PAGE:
Just in time to kick off African Heritage Month, a travelling exhibit of Africville is making its way to Pictou County at the Museum of Industry.
The exhibit is a hybrid of one that has toured all over Canada and the United States to teach more people about Africville.
The exhibit is set up with an artist rendition of homes, the Africville church and other buildings that had been in the community to give guests a sense of what it was like to walk through and live in Africville.
“To see if we could give people a little taste of what it was like to walk down the road in Africville,” said Juanita Peters, executive director of the Africville Museum, about the purpose of the exhibit. “I hope that people walk away with what it felt like to live in such a close-knit community.”
This year, 2020, marks the 10th anniversary of the Africville apology, after the land was expropriated by the city of Halifax in the late 1960s. The exhibit will be touring until the end of 2021. Peters added that another of the goals is to help people get a sense of how close the community was and the safety and security that the residents felt.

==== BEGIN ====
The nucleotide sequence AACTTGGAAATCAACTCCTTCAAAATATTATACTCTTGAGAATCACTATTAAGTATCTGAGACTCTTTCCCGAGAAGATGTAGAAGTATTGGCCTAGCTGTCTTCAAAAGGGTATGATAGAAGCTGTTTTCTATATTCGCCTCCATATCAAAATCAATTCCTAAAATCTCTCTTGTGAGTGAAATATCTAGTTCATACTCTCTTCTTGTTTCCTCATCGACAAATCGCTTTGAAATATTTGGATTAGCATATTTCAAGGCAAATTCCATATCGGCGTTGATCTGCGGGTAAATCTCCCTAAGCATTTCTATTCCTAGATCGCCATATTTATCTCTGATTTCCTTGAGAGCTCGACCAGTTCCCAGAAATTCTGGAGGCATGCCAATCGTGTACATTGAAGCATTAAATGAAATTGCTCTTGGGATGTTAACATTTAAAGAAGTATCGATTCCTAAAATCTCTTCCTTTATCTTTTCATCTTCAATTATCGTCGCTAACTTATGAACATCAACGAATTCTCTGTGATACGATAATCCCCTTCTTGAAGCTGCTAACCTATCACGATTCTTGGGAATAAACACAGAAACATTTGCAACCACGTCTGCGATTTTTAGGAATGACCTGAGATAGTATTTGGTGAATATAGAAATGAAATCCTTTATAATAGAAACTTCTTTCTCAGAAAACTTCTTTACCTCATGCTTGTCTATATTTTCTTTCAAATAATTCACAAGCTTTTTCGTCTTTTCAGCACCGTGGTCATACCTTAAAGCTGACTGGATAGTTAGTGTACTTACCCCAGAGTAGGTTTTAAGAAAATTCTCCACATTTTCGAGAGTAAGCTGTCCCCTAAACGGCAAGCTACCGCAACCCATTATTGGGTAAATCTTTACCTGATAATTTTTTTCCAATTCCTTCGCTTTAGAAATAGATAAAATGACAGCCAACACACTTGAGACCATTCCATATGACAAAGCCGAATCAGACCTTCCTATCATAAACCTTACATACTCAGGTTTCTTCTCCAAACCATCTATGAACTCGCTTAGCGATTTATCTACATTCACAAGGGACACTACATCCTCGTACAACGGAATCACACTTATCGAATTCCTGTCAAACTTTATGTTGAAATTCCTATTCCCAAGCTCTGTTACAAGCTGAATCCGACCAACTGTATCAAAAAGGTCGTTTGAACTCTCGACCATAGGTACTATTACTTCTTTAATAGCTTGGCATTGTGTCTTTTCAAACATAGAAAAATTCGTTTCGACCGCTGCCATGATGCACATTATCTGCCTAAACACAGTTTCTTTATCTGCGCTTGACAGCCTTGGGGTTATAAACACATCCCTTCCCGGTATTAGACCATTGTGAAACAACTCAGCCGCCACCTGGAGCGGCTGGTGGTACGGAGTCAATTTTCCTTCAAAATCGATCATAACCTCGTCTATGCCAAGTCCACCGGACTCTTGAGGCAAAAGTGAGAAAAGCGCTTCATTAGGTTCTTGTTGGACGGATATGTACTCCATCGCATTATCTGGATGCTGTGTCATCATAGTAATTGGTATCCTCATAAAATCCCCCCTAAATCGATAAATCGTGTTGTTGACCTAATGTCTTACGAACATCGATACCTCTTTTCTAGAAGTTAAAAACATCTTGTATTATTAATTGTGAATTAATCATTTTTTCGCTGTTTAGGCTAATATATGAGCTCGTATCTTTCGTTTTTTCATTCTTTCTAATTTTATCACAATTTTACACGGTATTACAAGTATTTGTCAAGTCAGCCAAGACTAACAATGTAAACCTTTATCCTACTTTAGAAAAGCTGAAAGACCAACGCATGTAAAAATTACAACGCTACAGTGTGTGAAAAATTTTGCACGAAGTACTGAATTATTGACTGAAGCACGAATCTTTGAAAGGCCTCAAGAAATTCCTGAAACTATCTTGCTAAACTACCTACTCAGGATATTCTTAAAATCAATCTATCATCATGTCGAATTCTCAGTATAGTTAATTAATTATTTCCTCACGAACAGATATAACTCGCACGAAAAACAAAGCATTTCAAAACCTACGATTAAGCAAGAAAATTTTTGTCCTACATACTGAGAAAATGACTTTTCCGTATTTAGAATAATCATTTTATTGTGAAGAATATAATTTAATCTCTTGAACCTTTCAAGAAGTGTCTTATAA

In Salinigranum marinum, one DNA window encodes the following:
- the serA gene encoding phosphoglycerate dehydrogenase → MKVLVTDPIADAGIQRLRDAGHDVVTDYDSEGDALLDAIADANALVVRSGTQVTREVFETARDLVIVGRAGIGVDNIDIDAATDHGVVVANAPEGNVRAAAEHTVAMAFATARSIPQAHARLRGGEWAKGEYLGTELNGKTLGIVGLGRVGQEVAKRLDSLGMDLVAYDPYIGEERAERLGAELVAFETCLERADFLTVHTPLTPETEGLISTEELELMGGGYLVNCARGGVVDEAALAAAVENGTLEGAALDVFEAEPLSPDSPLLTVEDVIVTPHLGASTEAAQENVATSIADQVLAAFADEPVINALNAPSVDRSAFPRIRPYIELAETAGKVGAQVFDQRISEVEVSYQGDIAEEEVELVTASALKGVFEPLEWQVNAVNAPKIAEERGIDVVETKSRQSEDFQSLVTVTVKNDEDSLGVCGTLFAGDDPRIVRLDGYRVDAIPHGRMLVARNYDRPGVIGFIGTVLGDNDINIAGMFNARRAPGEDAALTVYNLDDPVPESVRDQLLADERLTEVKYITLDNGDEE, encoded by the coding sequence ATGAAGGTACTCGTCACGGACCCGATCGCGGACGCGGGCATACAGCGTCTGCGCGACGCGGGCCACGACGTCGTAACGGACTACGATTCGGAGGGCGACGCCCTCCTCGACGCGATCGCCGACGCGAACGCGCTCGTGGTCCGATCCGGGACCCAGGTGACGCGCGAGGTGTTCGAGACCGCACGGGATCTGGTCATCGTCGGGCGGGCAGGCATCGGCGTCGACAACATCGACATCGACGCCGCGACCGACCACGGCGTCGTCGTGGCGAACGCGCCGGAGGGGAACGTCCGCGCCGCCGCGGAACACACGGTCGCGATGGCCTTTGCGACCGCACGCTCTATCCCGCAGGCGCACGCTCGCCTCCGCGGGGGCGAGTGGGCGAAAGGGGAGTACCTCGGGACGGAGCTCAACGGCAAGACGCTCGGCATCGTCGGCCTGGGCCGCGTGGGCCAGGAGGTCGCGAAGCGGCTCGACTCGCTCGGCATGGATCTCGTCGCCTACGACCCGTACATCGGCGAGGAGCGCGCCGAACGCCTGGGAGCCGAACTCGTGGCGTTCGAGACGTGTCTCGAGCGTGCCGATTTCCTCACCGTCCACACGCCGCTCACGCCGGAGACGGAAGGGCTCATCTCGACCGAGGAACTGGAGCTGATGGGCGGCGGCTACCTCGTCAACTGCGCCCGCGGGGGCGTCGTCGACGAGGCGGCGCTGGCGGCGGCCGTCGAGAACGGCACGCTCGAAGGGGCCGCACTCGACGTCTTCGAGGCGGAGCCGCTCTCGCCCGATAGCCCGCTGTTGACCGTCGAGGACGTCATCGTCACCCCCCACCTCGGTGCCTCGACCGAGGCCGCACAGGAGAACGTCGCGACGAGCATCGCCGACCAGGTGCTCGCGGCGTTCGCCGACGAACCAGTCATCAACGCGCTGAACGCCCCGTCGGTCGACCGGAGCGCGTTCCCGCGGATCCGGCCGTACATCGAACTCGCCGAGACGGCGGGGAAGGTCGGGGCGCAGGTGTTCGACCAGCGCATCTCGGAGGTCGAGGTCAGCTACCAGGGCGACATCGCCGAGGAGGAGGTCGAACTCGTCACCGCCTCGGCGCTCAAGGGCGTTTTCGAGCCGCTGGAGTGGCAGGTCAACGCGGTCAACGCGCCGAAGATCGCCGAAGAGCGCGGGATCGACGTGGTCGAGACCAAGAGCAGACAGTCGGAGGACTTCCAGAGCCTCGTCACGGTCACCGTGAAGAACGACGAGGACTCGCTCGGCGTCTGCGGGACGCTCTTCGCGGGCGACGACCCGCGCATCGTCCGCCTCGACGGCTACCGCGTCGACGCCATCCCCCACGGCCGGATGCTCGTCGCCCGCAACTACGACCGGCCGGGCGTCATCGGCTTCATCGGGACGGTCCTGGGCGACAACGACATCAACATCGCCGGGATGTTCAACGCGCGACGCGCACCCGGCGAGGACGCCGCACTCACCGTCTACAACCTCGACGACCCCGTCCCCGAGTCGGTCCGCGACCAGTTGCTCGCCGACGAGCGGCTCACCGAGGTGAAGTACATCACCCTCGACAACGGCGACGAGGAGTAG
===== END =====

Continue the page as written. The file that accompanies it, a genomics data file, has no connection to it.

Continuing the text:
“There was a time when you could just walk in someone’s house without being invited, it was a beautiful time,” Peters said. “It’s not like today where we have all kinds of extra concerns.”
Bernice Byers-Arsenault, a former Africville resident as well as one of the girls on the Africville stamp that was issued, is pleased with the exhibit.
“It tells you the story, it tells you about family, community, and church,” Byers-Arsenault said. “We were closely knit — it was one large family living in a small community. It was one big happy family.” She noted that the community was a safe haven and many didn’t lock their doors.
“I would skate in between the train tracks, we would go fishing in the basin and pick blueberries,” the former resident said. “I miss it.”
The exhibit is now open.
From back, left, Phillip Gnemmi, museum assistant at the Africville Museum in Halifax, Angela Gannon, the artist behind the recreated Africville, Juanita Peters, executive director of the Africville Museum, front, Bernice Byers-Arsenault, former Africville resident. Those co-ordinating and helping set up the Africville exhibit posed for a photo framed in one of the recreated Africville house windows. (Brimicombe photo)